“The sensor provides real-time information like vehicle volume and speed, road surface and weather conditions and the presence of pedestrians and semi-trucks. It also detects possible near-miss collision events,” explains Wei Sun, the CEO of the spin-off company AIWaysion. “If certain events are happening, it can send out a warning message and traffic engineers can drive there to check it out.”
Understanding a deadly intersection
Better understanding the nature of traffic collisions along Highway 97, specifically at the Larue Road intersection — where seven of 24 fatalities have occurred between the towns of Union Gap and Toppenish since 2001 — is a priority for Littlebull. Collision reports often don’t include the direction of travel, and weather conditions are not specified.
“The fog here can be so thick that you can’t see 200 feet. That’s not in the report. I need to see the environmental factors and behavioral factors,” explains Littlebull. “The other thing I don’t get from the reports is the traffic volume and the speed that cars are going. I know speeding is an issue, but if I can’t prove it, that’s a problem.”
To help improve safety along the highway corridor, Washington State Department of Transportation is installing six roundabouts. While construction of a roundabout at Larue Road may be a few years out, the first installation at McDonald Road in 2021 has proven successful. More than six million vehicles have traveled through the roundabout with only a handful of minor collisions — and no fatalities.
A related concern that Littlebull is also advocating for is improvements to first responder services. While two ambulance providers serve the reservation, the only one that has paramedics trained to handle severe trauma responds from Yakima.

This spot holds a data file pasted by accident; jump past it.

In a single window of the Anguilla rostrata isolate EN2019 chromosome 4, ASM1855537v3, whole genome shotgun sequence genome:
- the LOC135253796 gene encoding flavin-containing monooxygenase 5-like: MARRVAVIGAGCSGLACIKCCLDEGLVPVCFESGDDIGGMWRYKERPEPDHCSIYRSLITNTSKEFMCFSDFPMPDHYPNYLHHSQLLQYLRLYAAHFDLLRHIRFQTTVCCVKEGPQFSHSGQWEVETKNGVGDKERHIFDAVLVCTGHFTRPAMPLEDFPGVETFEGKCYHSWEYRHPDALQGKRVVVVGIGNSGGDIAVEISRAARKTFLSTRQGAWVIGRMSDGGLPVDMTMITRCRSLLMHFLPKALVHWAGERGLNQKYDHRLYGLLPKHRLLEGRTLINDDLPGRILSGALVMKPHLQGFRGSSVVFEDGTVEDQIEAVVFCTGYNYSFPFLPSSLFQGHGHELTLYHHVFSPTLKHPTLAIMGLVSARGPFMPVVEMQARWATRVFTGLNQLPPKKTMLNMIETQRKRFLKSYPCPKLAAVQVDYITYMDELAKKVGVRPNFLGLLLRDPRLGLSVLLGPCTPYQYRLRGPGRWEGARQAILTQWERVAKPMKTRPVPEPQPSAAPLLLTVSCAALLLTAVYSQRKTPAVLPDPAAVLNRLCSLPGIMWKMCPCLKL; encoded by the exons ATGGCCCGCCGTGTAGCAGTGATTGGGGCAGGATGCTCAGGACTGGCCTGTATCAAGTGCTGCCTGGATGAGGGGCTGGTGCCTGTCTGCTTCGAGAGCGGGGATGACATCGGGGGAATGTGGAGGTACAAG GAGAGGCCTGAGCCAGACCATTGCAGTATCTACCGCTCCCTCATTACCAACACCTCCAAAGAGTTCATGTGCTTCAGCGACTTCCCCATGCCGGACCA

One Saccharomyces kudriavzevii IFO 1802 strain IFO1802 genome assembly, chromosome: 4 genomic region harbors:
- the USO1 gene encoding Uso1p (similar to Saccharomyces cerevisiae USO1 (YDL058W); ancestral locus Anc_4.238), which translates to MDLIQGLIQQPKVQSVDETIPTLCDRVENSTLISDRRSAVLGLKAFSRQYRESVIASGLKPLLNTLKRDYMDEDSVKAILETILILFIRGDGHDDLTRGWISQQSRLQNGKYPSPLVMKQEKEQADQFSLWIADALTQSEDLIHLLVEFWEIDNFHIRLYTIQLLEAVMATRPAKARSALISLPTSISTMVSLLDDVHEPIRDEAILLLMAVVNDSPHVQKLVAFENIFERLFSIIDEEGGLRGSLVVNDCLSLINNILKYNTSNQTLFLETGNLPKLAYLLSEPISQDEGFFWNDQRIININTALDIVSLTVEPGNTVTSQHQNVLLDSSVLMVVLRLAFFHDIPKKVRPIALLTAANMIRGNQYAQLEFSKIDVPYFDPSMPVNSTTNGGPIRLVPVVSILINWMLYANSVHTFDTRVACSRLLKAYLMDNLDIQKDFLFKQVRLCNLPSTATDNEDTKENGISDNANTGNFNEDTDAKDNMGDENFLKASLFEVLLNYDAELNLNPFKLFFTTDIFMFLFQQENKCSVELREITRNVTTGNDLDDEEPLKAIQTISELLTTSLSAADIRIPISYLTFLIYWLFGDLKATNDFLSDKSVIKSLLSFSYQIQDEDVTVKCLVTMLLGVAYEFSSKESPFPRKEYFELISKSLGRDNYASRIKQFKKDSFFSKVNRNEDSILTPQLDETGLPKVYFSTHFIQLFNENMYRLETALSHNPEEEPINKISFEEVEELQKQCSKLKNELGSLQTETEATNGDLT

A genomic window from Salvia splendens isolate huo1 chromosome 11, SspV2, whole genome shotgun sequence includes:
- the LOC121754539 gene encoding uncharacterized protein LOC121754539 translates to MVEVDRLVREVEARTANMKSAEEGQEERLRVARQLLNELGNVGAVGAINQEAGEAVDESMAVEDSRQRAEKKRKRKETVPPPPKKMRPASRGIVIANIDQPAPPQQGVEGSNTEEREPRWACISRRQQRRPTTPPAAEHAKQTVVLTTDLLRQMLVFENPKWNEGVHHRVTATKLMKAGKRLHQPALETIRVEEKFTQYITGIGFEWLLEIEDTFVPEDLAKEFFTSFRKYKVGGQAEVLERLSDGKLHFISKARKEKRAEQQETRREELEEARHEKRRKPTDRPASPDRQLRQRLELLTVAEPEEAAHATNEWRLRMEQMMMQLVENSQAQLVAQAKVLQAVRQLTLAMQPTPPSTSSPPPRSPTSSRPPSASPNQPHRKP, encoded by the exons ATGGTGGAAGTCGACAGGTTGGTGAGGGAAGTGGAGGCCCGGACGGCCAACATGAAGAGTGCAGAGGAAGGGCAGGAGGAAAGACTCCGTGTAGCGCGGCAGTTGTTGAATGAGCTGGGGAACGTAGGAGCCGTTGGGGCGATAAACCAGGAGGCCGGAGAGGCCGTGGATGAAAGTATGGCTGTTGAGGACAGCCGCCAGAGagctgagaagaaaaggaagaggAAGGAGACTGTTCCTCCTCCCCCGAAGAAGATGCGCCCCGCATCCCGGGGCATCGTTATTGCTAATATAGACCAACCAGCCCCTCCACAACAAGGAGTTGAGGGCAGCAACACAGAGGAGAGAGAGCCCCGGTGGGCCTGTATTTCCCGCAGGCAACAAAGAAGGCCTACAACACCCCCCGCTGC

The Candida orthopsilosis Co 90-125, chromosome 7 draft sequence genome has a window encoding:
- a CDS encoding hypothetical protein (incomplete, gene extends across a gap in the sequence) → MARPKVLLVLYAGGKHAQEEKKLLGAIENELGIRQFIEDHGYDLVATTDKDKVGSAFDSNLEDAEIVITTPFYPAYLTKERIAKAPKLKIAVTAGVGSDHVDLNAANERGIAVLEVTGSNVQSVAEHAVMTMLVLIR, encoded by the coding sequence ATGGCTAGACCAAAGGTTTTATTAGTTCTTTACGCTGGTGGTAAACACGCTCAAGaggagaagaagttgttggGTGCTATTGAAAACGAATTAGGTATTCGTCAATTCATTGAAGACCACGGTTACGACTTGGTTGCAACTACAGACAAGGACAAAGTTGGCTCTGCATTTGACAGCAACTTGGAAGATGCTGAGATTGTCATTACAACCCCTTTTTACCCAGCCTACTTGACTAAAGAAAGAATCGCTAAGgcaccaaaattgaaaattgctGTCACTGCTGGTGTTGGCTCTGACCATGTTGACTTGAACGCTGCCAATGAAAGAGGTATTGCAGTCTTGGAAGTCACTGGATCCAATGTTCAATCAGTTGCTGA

“It’s a huge issue. We are so remote, so spread out — there’s no way people will receive advanced life support within the 10-minute bubble, or the ‘golden hour,’” Littlebull explains. “I’m trying to paint that picture with as much data as I can get, to justify to people who hand out grants that this is why we need higher trained EMTs and safer roads for all.”
To enhance safety at the Larue Road intersection, the researchers are working to roll out more technology features. For example, if the sensor detects a traffic collision, it could be programmed to automatically alert emergency responders. Or, if unsafe driving conditions are detected, the sensor could prompt a warning message on an electronic reader board.
“The sensor could detect if black ice or snow is covering the road surface and issue a warning,” Wang explains. “This would enable people to avoid the area or drive at a very low speed.”
To expand the pilot project, AIWaysion and Yakama Nation are seeking funding to deploy additional sensors along the highway corridor. Although the pilot is intended to last up to 18 months, Littlebull hopes to utilize the technology much longer — perhaps indefinitely.
“When I lobby and talk to elected officials, I make it a story. I help them realize that these fatalities are not just dots on a map, these are human lives,” Littlebull says. “I take the data, personalize it and hit them where it hurts — in the heart. That is what the UW is helping me do, they are helping me tell the stories.”
Originally published May 15, 2023